This means there are now two cases to look into for a qualifying disposition, the case where the stock price goes up between the grant date and the purchase date and the case where the stock price goes down.

Let’s say that on the May 1st grant date, ACME is trading at $50, and on May 2, 2025, Lexie decides to make a qualifying disposition.

The discount per share is calculated by multiplying the 15% discount by $50—the stock price on the grant date—meaning the total discount is $423.53.23

This is great news! The total discount is lower than in the case of the disqualifying disposition, meaning Lexie will pay less in ordinary income tax.

As before, Lexie will also pay long-term capital gain taxes on her gain. The gain, however, has increased from $564.70 to $3,338.20 as the gain per share is based on the price of ACME on the grant date ($50) rather than on the purchase date ($100).24

As long-term capital gain tax rates are more favorable than ordinary income tax rates, however, she’ll still come out ahead.

But what if on the May 1st grant date, ACME was trading at $150 (instead of $50), and on May 2, 2025, at $200 (instead of $110)?

The discount per share is now $22.5025 (15% of $150), meaning the total discount is $1,270.58.26

This is way bigger than before! Lexie will pay much more in taxes at the higher ordinary income tax rate.

Finally, Lexie will also pay long-term capital gain taxes on her gain. The gain is now $50 per share for a total of $2,823.50.27

This final twist for qualifying dispositions can lead to weird situations where a long-term disqualifying disposition is more favorable than a qualifying disposition.28

Here’s a visual to sum this all up:

A chart showing how taxes work for an ESPP based on whether the ESPP is qualified or non-qualified and whether the stock sale is a qualifying or disqualifying disposition.

As you can see, taxes on an ESPP can quickly get complicated. If you’re looking for more examples, I recommend the article, Taxation of Qualified and Non-Qualified ESPPs.

What should you do with the shares from an ESPP?

There are ten doors in front of you. You have three stickers which you can place on any door. After you place your stickers, a random door will be opened and you’ll get $10 for each sticker you placed on the opened door.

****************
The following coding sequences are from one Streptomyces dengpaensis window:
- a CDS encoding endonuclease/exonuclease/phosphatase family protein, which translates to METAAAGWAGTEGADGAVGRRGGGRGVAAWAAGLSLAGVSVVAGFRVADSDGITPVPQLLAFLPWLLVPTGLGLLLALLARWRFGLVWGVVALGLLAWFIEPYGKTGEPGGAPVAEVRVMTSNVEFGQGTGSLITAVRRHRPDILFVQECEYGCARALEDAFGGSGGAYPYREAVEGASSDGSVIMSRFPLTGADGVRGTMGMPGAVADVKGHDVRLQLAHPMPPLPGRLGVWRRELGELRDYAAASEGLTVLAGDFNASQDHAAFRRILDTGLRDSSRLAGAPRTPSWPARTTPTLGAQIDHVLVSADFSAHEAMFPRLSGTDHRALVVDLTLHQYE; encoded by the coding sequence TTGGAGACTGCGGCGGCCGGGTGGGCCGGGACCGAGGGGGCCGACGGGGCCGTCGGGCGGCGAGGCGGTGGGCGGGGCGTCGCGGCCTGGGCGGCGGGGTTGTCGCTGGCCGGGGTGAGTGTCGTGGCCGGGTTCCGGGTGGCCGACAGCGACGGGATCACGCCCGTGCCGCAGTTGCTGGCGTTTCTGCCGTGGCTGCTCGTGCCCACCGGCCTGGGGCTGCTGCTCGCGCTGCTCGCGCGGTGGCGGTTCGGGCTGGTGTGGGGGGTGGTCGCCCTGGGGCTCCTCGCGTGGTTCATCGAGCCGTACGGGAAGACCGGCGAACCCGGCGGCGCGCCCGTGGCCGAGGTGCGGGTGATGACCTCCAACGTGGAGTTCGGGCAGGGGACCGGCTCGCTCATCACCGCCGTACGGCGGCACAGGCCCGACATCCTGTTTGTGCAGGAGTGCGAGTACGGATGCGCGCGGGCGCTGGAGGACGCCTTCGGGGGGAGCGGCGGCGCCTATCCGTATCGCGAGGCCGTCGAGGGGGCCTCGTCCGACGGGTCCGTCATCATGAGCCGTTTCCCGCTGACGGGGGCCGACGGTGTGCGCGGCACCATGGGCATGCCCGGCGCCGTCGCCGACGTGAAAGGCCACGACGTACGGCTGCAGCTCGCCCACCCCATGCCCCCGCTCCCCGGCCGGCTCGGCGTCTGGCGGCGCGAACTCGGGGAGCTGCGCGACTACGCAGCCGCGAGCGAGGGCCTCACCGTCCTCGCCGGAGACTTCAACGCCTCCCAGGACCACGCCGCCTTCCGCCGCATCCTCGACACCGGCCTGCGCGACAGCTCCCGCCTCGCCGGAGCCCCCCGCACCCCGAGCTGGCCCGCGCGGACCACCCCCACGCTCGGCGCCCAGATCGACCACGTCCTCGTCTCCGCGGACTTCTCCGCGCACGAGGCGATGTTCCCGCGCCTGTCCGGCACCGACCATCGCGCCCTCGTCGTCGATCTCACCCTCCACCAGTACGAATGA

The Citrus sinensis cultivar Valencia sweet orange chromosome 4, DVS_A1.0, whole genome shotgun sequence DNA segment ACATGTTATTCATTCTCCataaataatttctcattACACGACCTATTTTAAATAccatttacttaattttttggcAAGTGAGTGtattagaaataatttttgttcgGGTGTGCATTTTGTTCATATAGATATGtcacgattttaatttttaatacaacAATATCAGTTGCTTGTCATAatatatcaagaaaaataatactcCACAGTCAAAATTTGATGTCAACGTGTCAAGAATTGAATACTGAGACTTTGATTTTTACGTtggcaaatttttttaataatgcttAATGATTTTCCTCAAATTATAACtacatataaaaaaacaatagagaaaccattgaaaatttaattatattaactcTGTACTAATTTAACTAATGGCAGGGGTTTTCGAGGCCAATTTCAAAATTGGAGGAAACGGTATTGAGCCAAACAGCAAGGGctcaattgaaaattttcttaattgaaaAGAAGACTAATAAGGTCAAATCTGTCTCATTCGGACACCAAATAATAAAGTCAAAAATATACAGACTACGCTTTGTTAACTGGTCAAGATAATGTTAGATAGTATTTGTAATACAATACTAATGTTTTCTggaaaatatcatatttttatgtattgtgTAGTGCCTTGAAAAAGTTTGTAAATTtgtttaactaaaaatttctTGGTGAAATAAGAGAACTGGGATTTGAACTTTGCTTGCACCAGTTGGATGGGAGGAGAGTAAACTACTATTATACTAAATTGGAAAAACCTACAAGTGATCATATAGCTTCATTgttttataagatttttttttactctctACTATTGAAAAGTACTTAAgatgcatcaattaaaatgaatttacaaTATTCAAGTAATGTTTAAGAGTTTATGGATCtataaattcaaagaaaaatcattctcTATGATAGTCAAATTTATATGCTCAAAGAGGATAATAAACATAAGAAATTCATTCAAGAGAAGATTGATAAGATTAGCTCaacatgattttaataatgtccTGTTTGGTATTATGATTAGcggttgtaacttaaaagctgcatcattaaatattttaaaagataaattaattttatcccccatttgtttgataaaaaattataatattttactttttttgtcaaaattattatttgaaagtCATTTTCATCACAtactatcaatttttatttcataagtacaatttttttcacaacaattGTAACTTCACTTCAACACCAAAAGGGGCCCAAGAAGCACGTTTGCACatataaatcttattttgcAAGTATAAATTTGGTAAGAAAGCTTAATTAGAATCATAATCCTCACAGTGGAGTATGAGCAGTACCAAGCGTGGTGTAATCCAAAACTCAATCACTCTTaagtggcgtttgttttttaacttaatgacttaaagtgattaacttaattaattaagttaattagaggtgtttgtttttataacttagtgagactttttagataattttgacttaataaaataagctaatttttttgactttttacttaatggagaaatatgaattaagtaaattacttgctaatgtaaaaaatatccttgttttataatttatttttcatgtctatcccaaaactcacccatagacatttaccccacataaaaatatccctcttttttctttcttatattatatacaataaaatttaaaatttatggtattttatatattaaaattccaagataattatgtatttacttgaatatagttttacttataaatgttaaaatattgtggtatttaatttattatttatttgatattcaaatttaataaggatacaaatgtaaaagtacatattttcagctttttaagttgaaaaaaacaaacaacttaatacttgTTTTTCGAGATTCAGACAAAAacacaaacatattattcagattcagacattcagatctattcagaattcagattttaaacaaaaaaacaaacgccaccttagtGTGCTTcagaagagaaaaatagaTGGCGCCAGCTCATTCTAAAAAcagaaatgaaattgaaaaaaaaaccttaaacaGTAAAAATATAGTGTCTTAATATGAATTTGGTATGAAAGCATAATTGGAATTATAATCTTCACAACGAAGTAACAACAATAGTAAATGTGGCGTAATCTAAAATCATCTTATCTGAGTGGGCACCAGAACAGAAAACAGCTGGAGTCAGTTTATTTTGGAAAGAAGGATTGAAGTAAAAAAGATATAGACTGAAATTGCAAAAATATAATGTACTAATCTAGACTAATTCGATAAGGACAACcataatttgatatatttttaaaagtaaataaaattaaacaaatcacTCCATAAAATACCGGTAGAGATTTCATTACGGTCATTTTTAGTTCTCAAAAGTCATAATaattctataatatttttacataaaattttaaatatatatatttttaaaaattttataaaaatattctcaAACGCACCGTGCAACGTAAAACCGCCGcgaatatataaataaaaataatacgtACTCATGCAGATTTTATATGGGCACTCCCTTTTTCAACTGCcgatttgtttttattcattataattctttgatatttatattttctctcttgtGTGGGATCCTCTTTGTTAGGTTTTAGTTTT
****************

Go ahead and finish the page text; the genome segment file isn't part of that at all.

Do you place all stickers on one door or on different doors?

I’d go with three different doors and have a 30% of getting $10 instead of a 10% chance of getting $30.

The analogy isn’t perfect, but when you hold an individual company’s stock, you’re placing all your stickers on one door and betting the house on that company.

Your fates are tied. If they boom, you’ll boom. If they go bust, you’ll go bust.

And boy do companies go bust.

A sampling of companies that have gone out of business over the past thirty years, from Enron to Blockbuster to Bed Bath & Beyond.

And not only do companies fail often, but the rate of failure is greatly quickening.

In the 1970’s, companies in the S&P 500 had been on the index for 30 to 35 years. This tenure has since decreased to 15 to 20 years.

And when the company you’re betting on is also your employer, your risk is doubled as you would lose your income and savings in a single blow were they to go out of business.

The biggest danger of an ESPP is that you forget about it and end up with a huge chunk of your net worth tied up in your employer’s stock. I’ve made this mistake.

If your ESPP is non-qualified, you’re not getting any tax benefits and should sell your shares as soon as you receive them. You lock in your gain—thanks to the discount—pay your taxes, and move on.

And if your ESPP is qualified, even better. You lock in an even larger gain thanks to not having to pay FICA taxes, sell your shares, and move on.

Is it possible that your profit would be larger if you held on to the shares and made a qualifying disposition to get the more favorable tax treatment?

Is it possible that your company grows like Schwarzenegger on steroids and makes you a millionaire?

Yes, just as there’s a chance that I run a five-minute mile tomorrow morning. (I wouldn’t bet on it.)

By selling immediately, you free up money that you can invest in a total stock market mutual fund, avoid concentration risk in your portfolio, and, most importantly, allow yourself to sleep comfortably at night.


If you made it this far, you know more about ESPPs than 99% of the population. Nerd-five! 🤓 🎉

Here’s a final visual summarizing this all:

A diagram showing a summarized view of how an ESPP works.